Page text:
The holiday season is in full force. The trees in the windows, the lit up houses and Christmas carols, cookies, parties and presents all conjure up different childhood memories for each of us year after year.
For me Christmas is my mother.
Thanksgiving comes and goes and it’s like my mom sprinkles something in the air and poof, there are poinsettias exactly where poinsettias look best, boughs of greenery adorned with twinkling lights placed carefully around door frames and on window sills, pinecones in all of the right places and everything magically smells like cinnamon.
She transforms her house in the country into something you see in magazines. So I come over to visit so I can feel like I’m one of those fancy “people-props” you see in scenes in Better Homes and Gardens. I wear my khakis and wool Christmas sweater with the deer on the chest for effect. And we sip cider or wine and talk about how nice it looks, how wonderful it smells…how khaki is most certainly my color.
My mom is one of the most unlikely characters you would find out here on the ranch. When she fell in love with a cowboy from Western North Dakota who was in love with a landscape and lifestyle that didn’t quite match the lawn mowing, polo shirt wearing man she may have been expecting, she wasn’t fazed in the least. She just packed up her knee high boots and her cutest jackets and marched her butt out to the ranch to make a life for her and her children.
Yes, this woman has tackled her life out here on the ranch the same way she tackles the holidays: fully prepared, with grace and patience, a touch of class and great taste.
So here she is, in her home under the big winter sky, having raised three daughters and dressed them well (despite late 80s fashion), created a successful career, over-fed her housecats and her family and is preparing to give us the best Christmas ever, just like she has done year after year.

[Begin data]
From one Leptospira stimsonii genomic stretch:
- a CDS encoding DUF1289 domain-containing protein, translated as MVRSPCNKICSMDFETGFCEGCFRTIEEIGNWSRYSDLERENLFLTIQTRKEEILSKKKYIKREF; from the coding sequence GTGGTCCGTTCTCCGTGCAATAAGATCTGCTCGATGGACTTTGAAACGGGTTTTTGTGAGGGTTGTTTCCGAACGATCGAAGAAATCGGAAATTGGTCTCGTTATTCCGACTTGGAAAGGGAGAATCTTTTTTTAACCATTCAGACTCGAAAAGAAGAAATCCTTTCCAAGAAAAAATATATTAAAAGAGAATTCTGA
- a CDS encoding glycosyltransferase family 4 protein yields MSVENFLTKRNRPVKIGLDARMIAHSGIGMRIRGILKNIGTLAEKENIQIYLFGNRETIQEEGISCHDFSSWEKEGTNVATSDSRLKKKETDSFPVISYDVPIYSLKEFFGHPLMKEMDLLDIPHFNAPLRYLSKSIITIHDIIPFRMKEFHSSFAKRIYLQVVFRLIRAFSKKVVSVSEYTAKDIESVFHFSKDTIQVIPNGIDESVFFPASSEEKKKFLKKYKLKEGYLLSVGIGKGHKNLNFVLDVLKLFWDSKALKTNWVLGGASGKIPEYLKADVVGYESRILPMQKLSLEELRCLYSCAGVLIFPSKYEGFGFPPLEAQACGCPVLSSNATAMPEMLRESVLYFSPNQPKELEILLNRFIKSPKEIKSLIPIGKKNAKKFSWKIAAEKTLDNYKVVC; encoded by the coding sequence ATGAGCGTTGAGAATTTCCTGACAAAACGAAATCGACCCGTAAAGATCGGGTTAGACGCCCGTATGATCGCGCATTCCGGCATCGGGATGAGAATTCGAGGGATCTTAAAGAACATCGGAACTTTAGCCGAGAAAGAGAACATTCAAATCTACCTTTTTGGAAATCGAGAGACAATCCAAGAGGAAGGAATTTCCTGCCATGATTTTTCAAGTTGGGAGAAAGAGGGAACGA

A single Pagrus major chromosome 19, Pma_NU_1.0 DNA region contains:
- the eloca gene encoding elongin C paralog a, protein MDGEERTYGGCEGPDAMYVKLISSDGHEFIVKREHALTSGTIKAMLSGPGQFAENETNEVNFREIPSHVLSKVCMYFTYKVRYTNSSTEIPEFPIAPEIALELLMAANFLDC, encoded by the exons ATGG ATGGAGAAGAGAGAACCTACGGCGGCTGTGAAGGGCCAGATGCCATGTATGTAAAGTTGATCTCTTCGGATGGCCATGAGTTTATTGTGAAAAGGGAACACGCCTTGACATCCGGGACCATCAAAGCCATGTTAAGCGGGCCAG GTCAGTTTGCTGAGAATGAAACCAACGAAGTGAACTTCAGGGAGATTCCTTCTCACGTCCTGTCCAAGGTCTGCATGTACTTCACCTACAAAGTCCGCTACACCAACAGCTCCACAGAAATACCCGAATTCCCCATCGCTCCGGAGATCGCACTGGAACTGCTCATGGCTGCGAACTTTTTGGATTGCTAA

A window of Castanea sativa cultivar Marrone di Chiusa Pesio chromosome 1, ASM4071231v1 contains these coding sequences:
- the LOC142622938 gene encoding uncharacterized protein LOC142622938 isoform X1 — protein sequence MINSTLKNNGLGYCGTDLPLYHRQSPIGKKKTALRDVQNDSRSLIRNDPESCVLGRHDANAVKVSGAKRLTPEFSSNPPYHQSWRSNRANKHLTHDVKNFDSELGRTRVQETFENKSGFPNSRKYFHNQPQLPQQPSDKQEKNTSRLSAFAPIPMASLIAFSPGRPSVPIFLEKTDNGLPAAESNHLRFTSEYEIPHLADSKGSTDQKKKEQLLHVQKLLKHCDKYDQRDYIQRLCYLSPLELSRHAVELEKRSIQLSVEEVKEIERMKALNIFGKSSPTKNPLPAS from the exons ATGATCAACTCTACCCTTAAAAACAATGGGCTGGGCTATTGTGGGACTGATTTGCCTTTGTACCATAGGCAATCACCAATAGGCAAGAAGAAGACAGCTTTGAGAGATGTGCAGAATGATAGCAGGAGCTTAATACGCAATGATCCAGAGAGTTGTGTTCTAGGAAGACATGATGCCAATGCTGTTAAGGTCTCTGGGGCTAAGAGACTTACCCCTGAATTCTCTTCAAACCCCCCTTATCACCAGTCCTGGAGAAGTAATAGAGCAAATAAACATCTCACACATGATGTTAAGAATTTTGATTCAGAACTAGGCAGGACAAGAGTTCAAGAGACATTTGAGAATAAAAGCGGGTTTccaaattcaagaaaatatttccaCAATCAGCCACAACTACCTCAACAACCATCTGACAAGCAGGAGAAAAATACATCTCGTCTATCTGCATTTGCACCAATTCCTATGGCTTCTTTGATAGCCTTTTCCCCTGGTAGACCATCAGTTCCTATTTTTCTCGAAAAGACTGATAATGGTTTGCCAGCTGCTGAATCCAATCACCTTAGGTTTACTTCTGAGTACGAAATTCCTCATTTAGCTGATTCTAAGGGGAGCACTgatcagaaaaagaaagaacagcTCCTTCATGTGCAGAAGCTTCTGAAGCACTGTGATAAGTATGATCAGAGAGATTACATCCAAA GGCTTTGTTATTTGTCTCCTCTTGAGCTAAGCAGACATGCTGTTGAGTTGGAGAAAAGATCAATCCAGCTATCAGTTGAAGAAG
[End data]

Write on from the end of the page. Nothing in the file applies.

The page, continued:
Because my mother’s zest for this festive holiday only begins with the decorations and immaculate Christmas tree and ends up in a great big hearty, hug-worthy pile of giving when it’s all said and done.
My mom loves to give presents. She lights up at the thought of it. She makes lists throughout the year like Santa’s own personal assistant, She gathers her ideas and waits for December so she can finally wrap them up tight in neat little shiny packages with ribbons and bows that coordinate perfectly with each other and the bulbs on her sparkling, immaculate Christmas tree.
She stays up late filling stockings with her family’s favorite candy and soap and socks and trinkets we most definitely don’t need. And she pours Champaign in our orange juice on Christmas morning and watches us come mingling in to discover our gifts displayed in a picture perfect pile next to our respective seats.
This is how Christmas has been since I was old enough to create a memory. And this is how I want Christmas to be until I am old and gray and can no longer bite into a candy cane. And as the season approaches I find, especially now that I’m a mom myself, my inherited Christmas instincts have kicked in and I am happily turning into my mother.
Because, if you were blessed to get a really wonderful mom who created her own rendition of the greatest Christmas ever by baking the best gingerbread cookies, conducting the church Christmas pageant, or waking you up at 6 am on Christmas morning because she couldn’t wait any longer, no matter how irritating or embarrassing, isn’t it our moms who makes the holiday special?
And even now, as adults, when we are left to deck our own halls in our own obnoxious sweaters, don’t we all just want to be in our footy pajamas, sitting under our mother’s tree adorned with the ornaments that remind us of our youth in our parent’s house eating those gingerbread cookies (or that really great appetizer) on Christmas day?
And if we can’t be with our mother’s don’t we all try to recreate the Christmas she made for us in our own homes?
So I’m feeling lucky this season. As we welcome a new child into our home I look forward to creating for them a Christmas sanctuary that they can look back on, one that smells like cinnamon and looks like perfectly placed pine cones and coordinated table settings, yes, but more importantly I want to create for them a holiday that will forever conjure up magical memories long after they’ve up and grown. And if I do it right, like my mother did, perhaps they won’t have to stop believing in the magic of the season. Perhaps I can give to them what my mother gave to me—the belief that Santa exists after all and her name is mom.